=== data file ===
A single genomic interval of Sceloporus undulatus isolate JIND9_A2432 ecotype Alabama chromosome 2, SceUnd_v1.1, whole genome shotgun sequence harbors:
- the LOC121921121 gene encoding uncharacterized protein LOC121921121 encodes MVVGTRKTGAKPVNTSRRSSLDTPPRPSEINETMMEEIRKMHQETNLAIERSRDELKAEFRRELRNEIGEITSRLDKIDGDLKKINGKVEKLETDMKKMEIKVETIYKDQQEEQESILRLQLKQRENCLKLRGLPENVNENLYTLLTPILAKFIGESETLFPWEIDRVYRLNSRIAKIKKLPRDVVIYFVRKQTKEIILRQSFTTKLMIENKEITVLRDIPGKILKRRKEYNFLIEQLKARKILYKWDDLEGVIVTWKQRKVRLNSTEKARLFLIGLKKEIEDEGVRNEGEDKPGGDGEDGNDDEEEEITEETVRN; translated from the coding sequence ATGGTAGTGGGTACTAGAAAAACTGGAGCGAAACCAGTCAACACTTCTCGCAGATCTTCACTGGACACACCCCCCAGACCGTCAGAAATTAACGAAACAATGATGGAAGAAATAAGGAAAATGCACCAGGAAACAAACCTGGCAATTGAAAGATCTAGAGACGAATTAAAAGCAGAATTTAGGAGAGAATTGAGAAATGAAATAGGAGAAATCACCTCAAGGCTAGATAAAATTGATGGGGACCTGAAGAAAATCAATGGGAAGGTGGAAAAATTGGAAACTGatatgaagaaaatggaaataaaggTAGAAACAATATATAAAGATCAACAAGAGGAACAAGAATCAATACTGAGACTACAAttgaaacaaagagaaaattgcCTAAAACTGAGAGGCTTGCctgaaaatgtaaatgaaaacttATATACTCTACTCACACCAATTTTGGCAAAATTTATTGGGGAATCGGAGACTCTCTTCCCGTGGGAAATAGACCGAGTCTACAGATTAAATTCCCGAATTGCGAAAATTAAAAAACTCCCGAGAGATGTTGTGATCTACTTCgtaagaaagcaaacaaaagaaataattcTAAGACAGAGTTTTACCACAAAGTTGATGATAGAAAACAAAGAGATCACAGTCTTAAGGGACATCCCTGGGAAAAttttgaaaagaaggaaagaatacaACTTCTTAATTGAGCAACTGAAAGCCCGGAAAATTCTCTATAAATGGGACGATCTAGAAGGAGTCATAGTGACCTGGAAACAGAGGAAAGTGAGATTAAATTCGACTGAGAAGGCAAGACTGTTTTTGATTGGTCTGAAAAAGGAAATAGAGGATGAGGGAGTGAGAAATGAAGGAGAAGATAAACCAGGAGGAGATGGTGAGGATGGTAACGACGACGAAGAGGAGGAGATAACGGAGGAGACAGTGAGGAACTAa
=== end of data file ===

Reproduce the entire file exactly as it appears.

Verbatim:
A single genomic interval of Sceloporus undulatus isolate JIND9_A2432 ecotype Alabama chromosome 2, SceUnd_v1.1, whole genome shotgun sequence harbors:
- the LOC121921121 gene encoding uncharacterized protein LOC121921121 encodes MVVGTRKTGAKPVNTSRRSSLDTPPRPSEINETMMEEIRKMHQETNLAIERSRDELKAEFRRELRNEIGEITSRLDKIDGDLKKINGKVEKLETDMKKMEIKVETIYKDQQEEQESILRLQLKQRENCLKLRGLPENVNENLYTLLTPILAKFIGESETLFPWEIDRVYRLNSRIAKIKKLPRDVVIYFVRKQTKEIILRQSFTTKLMIENKEITVLRDIPGKILKRRKEYNFLIEQLKARKILYKWDDLEGVIVTWKQRKVRLNSTEKARLFLIGLKKEIEDEGVRNEGEDKPGGDGEDGNDDEEEEITEETVRN; translated from the coding sequence ATGGTAGTGGGTACTAGAAAAACTGGAGCGAAACCAGTCAACACTTCTCGCAGATCTTCACTGGACACACCCCCCAGACCGTCAGAAATTAACGAAACAATGATGGAAGAAATAAGGAAAATGCACCAGGAAACAAACCTGGCAATTGAAAGATCTAGAGACGAATTAAAAGCAGAATTTAGGAGAGAATTGAGAAATGAAATAGGAGAAATCACCTCAAGGCTAGATAAAATTGATGGGGACCTGAAGAAAATCAATGGGAAGGTGGAAAAATTGGAAACTGatatgaagaaaatggaaataaaggTAGAAACAATATATAAAGATCAACAAGAGGAACAAGAATCAATACTGAGACTACAAttgaaacaaagagaaaattgcCTAAAACTGAGAGGCTTGCctgaaaatgtaaatgaaaacttATATACTCTACTCACACCAATTTTGGCAAAATTTATTGGGGAATCGGAGACTCTCTTCCCGTGGGAAATAGACCGAGTCTACAGATTAAATTCCCGAATTGCGAAAATTAAAAAACTCCCGAGAGATGTTGTGATCTACTTCgtaagaaagcaaacaaaagaaataattcTAAGACAGAGTTTTACCACAAAGTTGATGATAGAAAACAAAGAGATCACAGTCTTAAGGGACATCCCTGGGAAAAttttgaaaagaaggaaagaatacaACTTCTTAATTGAGCAACTGAAAGCCCGGAAAATTCTCTATAAATGGGACGATCTAGAAGGAGTCATAGTGACCTGGAAACAGAGGAAAGTGAGATTAAATTCGACTGAGAAGGCAAGACTGTTTTTGATTGGTCTGAAAAAGGAAATAGAGGATGAGGGAGTGAGAAATGAAGGAGAAGATAAACCAGGAGGAGATGGTGAGGATGGTAACGACGACGAAGAGGAGGAGATAACGGAGGAGACAGTGAGGAACTAa